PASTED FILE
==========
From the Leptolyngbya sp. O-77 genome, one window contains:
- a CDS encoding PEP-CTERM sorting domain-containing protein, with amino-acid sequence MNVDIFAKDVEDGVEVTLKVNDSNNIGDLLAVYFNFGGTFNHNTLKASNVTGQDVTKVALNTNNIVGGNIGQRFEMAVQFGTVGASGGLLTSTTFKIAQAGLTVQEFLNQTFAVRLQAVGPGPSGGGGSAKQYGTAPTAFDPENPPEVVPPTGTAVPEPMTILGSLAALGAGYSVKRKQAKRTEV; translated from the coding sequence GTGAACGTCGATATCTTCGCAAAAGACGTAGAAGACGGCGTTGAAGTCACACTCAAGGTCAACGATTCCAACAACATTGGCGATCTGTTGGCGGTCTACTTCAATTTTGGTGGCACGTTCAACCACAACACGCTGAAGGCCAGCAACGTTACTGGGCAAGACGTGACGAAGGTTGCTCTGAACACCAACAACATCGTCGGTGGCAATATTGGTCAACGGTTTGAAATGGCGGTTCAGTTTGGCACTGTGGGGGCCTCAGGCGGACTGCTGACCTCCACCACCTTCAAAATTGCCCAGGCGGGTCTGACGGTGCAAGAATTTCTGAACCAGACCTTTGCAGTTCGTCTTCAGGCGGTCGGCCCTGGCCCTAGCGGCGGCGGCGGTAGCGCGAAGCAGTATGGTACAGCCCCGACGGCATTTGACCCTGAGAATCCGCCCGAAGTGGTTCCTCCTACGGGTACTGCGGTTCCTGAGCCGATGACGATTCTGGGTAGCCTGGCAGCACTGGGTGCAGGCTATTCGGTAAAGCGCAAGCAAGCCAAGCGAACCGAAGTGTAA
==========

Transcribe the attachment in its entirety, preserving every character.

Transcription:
From the Leptolyngbya sp. O-77 genome, one window contains:
- a CDS encoding PEP-CTERM sorting domain-containing protein, with amino-acid sequence MNVDIFAKDVEDGVEVTLKVNDSNNIGDLLAVYFNFGGTFNHNTLKASNVTGQDVTKVALNTNNIVGGNIGQRFEMAVQFGTVGASGGLLTSTTFKIAQAGLTVQEFLNQTFAVRLQAVGPGPSGGGGSAKQYGTAPTAFDPENPPEVVPPTGTAVPEPMTILGSLAALGAGYSVKRKQAKRTEV; translated from the coding sequence GTGAACGTCGATATCTTCGCAAAAGACGTAGAAGACGGCGTTGAAGTCACACTCAAGGTCAACGATTCCAACAACATTGGCGATCTGTTGGCGGTCTACTTCAATTTTGGTGGCACGTTCAACCACAACACGCTGAAGGCCAGCAACGTTACTGGGCAAGACGTGACGAAGGTTGCTCTGAACACCAACAACATCGTCGGTGGCAATATTGGTCAACGGTTTGAAATGGCGGTTCAGTTTGGCACTGTGGGGGCCTCAGGCGGACTGCTGACCTCCACCACCTTCAAAATTGCCCAGGCGGGTCTGACGGTGCAAGAATTTCTGAACCAGACCTTTGCAGTTCGTCTTCAGGCGGTCGGCCCTGGCCCTAGCGGCGGCGGCGGTAGCGCGAAGCAGTATGGTACAGCCCCGACGGCATTTGACCCTGAGAATCCGCCCGAAGTGGTTCCTCCTACGGGTACTGCGGTTCCTGAGCCGATGACGATTCTGGGTAGCCTGGCAGCACTGGGTGCAGGCTATTCGGTAAAGCGCAAGCAAGCCAAGCGAACCGAAGTGTAA